I Dance on People’s Faces | Meet Su-Man Hsu

Rosalind Sack meets facialist Su-Man Hsu – who counts the likes of Juliette Binoche and Joely Richardson among her devoted fans – to discover the secret to that red carpet glow.

You grew up in rural Taiwan and were initially a dancer – so how did you become one of London’s leading facialists? 

It was a beautiful accident; everything I did before somehow just merged together naturally. When I was a dancer in my 20s I injured my back and was unable to move for a year, until my Shiatsu master healed me through the power of touch. It was then that I discovered the importance of the connection between the emotional and the physical. I continued working as a dancer for the next 10 years, met my husband and eventually moved to London, where he is from, and then my love of Shiatsu took over.

Your technique is often described as Pilates for the face, how is it different from more typical Western treatment?

First, I perform a scan to see what kind of skin type the client has, which starts to determine how I will work with them. Then, the moment I touch my client my technique will change again, because it all depends on the condition of that person and what is going on in their lives on that particular day. Generally speaking, there are three stages – purifying, energising and nourishing. Purifying means cleansing and extracting whilst you’re steaming, then I move on to a serious massage. I used to dance on stage, and now I dance on people’s faces! 

And is that all intuition?

I have a certain technique, which I think everyone needs, but the rest is really intuition. I can’t have a set of rules, like, ‘One two three, that’s it, I’ve done your facial’. Every day, every week, my clients are different and their skin is different. I also find people treat their face so differently to their body, which is weird because your face is so connected to your body – you can’t separate from the neck upwards! Sometimes I also work on people’s arms or hands, or I concentrate on their neck or their head, depending on what I find. That way you can reconnect and open out all the energy channels before moving on to the face.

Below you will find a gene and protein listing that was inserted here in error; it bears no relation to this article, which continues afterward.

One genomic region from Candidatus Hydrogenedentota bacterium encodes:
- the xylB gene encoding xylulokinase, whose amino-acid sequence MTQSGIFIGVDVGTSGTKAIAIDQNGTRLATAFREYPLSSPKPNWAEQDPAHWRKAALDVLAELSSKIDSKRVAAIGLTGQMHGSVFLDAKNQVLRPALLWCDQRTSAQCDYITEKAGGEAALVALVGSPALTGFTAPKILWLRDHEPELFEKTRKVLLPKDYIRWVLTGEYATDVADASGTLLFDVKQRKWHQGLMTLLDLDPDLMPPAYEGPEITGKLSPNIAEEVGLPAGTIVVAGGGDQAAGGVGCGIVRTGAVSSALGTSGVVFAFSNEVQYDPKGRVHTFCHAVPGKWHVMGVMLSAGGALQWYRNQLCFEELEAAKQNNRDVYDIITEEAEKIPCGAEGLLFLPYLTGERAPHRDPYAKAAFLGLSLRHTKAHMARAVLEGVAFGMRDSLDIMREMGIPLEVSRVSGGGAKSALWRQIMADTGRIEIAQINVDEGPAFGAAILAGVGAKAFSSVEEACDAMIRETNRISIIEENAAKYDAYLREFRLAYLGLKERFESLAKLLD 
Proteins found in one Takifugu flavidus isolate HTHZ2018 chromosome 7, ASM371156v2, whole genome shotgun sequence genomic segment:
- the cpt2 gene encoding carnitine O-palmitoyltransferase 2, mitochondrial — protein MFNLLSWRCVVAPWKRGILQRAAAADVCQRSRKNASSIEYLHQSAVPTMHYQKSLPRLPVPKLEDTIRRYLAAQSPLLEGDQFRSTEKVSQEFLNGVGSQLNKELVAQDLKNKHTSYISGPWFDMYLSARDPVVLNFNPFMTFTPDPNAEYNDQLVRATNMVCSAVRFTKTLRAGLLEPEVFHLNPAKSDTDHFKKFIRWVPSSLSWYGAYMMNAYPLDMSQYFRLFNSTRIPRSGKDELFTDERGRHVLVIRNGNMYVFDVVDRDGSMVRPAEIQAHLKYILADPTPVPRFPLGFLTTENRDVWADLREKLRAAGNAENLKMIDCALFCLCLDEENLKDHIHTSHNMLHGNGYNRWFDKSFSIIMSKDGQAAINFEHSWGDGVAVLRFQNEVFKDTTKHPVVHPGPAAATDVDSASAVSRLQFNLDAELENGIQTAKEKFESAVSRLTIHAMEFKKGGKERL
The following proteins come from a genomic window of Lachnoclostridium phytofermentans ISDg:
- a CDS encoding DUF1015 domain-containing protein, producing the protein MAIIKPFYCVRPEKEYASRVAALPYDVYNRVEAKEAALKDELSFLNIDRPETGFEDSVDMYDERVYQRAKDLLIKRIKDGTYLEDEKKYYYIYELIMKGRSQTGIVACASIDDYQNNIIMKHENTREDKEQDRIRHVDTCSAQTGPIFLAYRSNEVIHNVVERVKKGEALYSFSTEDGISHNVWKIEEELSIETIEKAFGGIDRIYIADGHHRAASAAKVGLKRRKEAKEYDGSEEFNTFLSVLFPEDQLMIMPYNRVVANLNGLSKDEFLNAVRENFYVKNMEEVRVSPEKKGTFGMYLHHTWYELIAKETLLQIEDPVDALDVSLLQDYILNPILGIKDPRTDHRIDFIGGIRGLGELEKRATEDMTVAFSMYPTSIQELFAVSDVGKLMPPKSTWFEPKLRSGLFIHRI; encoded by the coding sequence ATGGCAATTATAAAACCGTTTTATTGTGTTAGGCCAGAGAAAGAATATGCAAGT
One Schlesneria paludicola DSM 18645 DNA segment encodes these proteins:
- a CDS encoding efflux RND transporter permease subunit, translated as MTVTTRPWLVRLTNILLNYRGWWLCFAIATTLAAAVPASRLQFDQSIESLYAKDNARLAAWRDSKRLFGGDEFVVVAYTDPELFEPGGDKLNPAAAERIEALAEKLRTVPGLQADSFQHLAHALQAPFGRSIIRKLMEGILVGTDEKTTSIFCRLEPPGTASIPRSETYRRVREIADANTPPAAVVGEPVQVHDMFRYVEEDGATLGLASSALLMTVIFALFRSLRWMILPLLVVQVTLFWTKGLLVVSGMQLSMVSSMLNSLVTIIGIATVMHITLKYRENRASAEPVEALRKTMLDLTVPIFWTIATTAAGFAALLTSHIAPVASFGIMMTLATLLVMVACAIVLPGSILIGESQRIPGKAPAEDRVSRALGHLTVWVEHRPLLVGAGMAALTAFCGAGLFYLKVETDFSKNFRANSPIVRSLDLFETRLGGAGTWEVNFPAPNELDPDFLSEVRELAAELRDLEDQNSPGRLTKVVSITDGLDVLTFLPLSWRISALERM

What are the most common skincare mistakes that people make?

When people have a problem with their skin, they tend to over-wash and over-exfoliate because they think their face is dirty, which makes the skin thin and vulnerable. People also tend to wipe and rub the skin really hard when removing their make-up, especially around the eyes. You have to be patient and be gentle but firm, don’t pull at your skin because that’s how fine lines start to appear. Take your time and your skin will love you for it. 

You’ve developed your own skincare line as well. How did that come about?

That was really for one obvious reason – because I wasn’t satisfied with the products I had used before, and I’d used many, many brands. So I started creating my own in my kitchen and my clients could see the results and started asking where they could buy them. So I launched my own range three years ago. 

What can we do every day to keep our skin looking at its best?

Keep it hydrated… but hydration isn’t just about drinking loads of water. Whatever your cleansing regime you should apply moisturiser directly afterwards to lock in the hydrating agents to the skin to keep it soft and smooth. Secondly, spend five minutes a day massaging your face and you’ll look ten years younger. Massage not only increases circulation, it deeply penetrates the active ingredients of your skincare products into your skin layer, and this strengthens your skin. It’s like toning up and firming your muscles like you do when you work out; your face needs exercise, too, and the best form of exercise for your face is massage. The best time to massage is whilst you’re cleansing and moisturising – two-and-a-half minutes in the morning, and two-and-a-half minutes in the evening.


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